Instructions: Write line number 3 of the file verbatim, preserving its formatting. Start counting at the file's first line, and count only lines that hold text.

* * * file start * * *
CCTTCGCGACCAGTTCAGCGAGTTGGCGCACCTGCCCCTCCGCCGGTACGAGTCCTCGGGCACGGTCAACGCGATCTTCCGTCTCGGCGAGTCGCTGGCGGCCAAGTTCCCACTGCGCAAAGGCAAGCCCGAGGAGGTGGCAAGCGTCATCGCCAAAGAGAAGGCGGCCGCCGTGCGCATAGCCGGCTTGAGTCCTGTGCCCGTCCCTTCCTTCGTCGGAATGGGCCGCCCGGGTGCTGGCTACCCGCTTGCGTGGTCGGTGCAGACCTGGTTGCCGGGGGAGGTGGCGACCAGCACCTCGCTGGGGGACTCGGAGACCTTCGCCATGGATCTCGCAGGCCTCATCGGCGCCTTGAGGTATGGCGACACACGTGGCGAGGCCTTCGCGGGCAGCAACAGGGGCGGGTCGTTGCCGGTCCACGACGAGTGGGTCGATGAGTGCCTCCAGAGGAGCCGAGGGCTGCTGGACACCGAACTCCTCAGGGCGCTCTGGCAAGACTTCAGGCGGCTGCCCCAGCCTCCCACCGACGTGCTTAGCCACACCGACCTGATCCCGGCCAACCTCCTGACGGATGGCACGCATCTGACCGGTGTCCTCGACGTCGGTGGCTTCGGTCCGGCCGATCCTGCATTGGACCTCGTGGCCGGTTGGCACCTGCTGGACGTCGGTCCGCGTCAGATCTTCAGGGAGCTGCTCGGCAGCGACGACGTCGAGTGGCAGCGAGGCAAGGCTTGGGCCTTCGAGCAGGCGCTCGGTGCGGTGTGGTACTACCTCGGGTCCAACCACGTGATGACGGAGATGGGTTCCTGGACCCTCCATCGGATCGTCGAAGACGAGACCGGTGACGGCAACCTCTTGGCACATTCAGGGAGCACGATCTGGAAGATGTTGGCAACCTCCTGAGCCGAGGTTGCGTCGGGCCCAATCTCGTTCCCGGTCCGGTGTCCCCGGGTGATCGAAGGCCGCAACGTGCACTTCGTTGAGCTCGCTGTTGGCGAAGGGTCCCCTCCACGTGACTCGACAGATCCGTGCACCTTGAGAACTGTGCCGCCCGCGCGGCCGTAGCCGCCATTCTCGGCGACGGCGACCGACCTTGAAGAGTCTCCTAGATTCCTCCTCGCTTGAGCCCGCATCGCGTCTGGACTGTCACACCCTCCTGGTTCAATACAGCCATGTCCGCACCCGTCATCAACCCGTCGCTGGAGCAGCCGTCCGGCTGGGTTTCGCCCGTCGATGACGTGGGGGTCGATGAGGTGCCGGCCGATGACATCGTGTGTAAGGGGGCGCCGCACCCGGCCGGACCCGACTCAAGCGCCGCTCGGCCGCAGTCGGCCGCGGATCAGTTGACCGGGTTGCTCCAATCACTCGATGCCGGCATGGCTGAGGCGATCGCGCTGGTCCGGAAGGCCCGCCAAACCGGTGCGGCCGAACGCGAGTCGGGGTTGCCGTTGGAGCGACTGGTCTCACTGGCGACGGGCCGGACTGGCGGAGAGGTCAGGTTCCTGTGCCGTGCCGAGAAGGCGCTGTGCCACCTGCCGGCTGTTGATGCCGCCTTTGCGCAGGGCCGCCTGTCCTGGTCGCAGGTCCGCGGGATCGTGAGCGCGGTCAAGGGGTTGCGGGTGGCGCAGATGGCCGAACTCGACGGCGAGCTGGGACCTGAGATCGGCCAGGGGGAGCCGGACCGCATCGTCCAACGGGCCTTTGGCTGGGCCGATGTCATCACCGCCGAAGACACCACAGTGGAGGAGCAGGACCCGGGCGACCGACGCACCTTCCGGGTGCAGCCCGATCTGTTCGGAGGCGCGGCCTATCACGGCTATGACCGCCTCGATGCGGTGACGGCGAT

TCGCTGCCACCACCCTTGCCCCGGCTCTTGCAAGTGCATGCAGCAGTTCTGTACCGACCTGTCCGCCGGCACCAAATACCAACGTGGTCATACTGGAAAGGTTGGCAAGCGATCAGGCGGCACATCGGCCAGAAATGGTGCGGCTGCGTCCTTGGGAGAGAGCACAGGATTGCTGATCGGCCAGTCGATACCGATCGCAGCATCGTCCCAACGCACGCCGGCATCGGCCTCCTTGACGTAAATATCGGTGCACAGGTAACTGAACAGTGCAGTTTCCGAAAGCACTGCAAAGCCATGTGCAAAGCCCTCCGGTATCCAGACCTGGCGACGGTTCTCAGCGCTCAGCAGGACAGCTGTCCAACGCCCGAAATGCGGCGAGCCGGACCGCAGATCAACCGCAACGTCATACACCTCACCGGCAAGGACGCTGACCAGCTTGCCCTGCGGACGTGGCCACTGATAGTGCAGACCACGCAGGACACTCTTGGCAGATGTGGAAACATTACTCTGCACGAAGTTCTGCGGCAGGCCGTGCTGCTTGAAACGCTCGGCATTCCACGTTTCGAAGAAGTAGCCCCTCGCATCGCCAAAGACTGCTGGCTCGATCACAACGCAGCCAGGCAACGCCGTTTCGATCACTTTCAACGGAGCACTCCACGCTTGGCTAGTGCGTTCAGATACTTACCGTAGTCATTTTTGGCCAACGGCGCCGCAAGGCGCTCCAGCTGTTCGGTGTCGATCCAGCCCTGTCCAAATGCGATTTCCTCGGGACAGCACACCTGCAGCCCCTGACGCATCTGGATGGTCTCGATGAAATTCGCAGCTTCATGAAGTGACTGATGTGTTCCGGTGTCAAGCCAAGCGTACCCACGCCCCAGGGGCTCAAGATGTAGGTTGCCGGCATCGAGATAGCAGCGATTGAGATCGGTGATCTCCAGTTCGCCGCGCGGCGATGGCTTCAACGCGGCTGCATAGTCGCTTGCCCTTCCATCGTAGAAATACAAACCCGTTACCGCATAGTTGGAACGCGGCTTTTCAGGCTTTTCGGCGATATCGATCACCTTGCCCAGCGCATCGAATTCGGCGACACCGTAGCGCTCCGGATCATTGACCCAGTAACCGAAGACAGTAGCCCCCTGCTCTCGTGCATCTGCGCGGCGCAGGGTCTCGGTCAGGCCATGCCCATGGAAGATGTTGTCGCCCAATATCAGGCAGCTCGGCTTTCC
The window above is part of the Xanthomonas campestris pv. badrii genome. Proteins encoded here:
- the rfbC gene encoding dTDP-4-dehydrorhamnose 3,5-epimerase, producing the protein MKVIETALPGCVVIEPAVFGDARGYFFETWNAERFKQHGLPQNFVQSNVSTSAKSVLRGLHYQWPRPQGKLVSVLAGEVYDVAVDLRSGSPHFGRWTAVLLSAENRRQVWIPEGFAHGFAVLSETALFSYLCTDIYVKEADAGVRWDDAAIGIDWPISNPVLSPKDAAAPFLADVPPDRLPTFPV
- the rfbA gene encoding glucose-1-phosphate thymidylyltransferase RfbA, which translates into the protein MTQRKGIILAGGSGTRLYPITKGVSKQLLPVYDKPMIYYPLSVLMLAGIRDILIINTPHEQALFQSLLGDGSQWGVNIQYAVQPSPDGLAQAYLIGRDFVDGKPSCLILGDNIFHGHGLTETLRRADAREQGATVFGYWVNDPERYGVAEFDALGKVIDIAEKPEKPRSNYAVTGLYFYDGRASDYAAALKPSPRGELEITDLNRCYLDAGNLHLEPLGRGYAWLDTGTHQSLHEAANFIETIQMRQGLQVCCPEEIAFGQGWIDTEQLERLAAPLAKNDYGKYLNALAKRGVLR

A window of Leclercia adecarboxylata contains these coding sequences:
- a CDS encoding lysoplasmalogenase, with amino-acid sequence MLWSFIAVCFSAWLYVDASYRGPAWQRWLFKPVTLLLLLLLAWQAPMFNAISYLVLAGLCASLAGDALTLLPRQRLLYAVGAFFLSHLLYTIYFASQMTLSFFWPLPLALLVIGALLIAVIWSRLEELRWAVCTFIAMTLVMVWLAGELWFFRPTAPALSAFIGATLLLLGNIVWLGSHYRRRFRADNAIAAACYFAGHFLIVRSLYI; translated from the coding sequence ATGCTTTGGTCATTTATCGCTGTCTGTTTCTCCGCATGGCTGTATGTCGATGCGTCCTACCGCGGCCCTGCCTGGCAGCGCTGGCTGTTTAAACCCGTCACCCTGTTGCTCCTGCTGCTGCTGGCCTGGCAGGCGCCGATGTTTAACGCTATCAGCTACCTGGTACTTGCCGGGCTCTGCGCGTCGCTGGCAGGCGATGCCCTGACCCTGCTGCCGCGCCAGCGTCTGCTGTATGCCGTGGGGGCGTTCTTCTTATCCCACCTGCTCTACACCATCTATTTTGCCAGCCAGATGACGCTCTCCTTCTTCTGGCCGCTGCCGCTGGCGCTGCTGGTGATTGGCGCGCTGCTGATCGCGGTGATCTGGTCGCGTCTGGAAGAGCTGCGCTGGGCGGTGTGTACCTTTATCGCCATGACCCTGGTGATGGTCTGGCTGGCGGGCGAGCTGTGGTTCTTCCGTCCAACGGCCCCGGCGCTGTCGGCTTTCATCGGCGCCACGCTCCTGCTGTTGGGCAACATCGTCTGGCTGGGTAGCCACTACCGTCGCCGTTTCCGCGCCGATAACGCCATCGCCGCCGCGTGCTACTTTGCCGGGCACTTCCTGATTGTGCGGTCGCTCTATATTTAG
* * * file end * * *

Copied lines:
The window above is part of the Xanthomonas campestris pv. badrii genome. Proteins encoded here: